Harmonica George McConkey is a nomad.
Even after having lived in Dawson City for four years straight, he just can’t stay put.
Living on the other side of the river from the city means he has to move to town twice a year. “Every six months or so, the river has to freeze and thaw so that’s just the way it is,” McConkey describes.
And still, he travels more, going south to BC to create more music.
A former member of the Juno-nominated Undertakin’ Daddies, McConkey drew on Daddies bandmate Nathan Tinkham’s resources to cut a CD of his own this September.
Since Tinkham has a studio on Gabriola Island, McConkey went down south, along with acoustic upright bass player Rob Bergman who was, says McConkey, “living in Victoria conveniently at the time. So I stuck around for a while.”
From there, the complex process of taking a song from creation to CD immersed McConkey in all the details of planning and formulating. They did the mixing and mastering with Jerry Paquette at Raincoast Music via communications over e-mail, then the next thing was the graphics for the CD cover.
Using word of mouth, McConkey found artists and photographers to create the cover and, now, “it’s just at a point where the CDs are being pressed and I’m just sitting back and waiting for it to come in on Air North.”
There are 12 cuts on the CD and McConkey wrote five of them. Two are instrumental, one is a ballad he wrote for his partner and there’s a folksy/bluesy song about the Dempster Highway.
In fact, McConkey feels that if there’s anything that characterizes the album, it’s that it keeps moving around, in terms of the different feels in it: Some are bluesy, one has a bluegrass feel, one is an instrumental soundscape.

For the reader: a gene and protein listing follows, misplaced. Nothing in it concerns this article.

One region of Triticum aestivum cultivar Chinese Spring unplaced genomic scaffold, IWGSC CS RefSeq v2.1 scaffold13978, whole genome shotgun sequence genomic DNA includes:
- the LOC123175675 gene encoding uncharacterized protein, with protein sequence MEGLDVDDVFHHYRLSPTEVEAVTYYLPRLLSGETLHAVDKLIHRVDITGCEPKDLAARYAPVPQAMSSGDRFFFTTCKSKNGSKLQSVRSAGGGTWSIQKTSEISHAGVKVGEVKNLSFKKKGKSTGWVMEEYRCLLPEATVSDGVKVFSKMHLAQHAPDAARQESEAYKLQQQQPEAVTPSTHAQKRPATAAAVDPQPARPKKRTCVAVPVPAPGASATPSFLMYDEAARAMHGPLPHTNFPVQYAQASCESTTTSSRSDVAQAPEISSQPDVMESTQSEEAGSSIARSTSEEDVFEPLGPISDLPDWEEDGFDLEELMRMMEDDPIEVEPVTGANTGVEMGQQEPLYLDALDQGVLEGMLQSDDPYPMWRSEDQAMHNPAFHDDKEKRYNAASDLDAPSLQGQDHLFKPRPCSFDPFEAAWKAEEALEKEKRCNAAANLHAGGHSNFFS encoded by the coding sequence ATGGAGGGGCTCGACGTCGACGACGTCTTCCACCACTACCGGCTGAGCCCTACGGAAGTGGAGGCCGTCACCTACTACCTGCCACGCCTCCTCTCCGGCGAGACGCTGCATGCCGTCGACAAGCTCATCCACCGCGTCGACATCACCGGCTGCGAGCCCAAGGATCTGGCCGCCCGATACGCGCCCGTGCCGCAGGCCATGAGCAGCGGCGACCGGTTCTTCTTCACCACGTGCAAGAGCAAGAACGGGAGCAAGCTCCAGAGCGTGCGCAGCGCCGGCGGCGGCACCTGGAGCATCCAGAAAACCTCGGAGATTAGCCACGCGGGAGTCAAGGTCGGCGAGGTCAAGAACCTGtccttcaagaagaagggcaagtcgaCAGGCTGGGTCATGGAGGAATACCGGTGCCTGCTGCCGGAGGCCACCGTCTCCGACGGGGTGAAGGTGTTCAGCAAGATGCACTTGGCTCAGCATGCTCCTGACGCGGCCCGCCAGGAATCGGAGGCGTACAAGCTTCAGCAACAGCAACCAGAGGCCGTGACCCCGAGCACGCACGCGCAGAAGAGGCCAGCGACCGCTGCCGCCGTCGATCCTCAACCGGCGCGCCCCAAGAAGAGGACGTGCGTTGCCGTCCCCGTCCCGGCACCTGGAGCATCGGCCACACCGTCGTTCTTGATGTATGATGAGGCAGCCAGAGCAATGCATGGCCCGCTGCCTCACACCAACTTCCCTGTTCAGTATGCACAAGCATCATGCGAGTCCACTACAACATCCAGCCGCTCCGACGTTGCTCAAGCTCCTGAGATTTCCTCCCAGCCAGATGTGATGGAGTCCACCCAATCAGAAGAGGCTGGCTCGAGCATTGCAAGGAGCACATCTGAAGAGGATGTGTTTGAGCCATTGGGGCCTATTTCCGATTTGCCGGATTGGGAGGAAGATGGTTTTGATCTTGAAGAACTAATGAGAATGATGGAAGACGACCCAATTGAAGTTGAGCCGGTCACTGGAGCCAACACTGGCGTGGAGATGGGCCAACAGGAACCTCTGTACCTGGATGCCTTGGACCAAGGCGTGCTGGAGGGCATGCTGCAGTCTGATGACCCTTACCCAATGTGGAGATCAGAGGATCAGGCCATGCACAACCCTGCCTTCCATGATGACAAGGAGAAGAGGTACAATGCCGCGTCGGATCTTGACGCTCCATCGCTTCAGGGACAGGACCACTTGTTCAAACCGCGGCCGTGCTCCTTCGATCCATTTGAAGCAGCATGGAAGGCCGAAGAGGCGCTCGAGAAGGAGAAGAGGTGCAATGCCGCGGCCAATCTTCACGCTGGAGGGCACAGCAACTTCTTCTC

There are even a couple of fiddle tunes with a twist … a jig and a reel done with harmonicas instead of the fiddle.
McConkey has had a long relationship with both music and the Yukon. He’s been playing harmonica since the age of 11 or 12, “pretty much my whole life and I’ve been associated with the Yukon for 32 years, since 1976.”
He started playing the guitar seriously a little more recently — 28 years ago — and as soon as he came to the Yukon, he was playing with Rob Bergman.
“We had a band called Bootjack and we played at the Kopper King.
“I should say, each song pretty much features the harmonica as far as the soloing goes,” says Mconkey … as it should. It’s the harmonica he’s known for.
As for McConkey, well, he loves music. “I just like to play you know, I play a couple days a week with the guys on the weekends. But I mean, I’ve been playing so long it’s just a part of me that I just do.”
Tin and Bone will be celebrated with three performance dates: in Whitehorse on Nov. 22 at 7:30 p.m. at The Old Fire Hall; in Atlin on Nov. 23 at 7:30 p.m. at the Globe Theatre; and in Dawson City on Dec. 5 at the ODDGallery at 8 p.m.
PHOTO: BIRTHE PIONTEK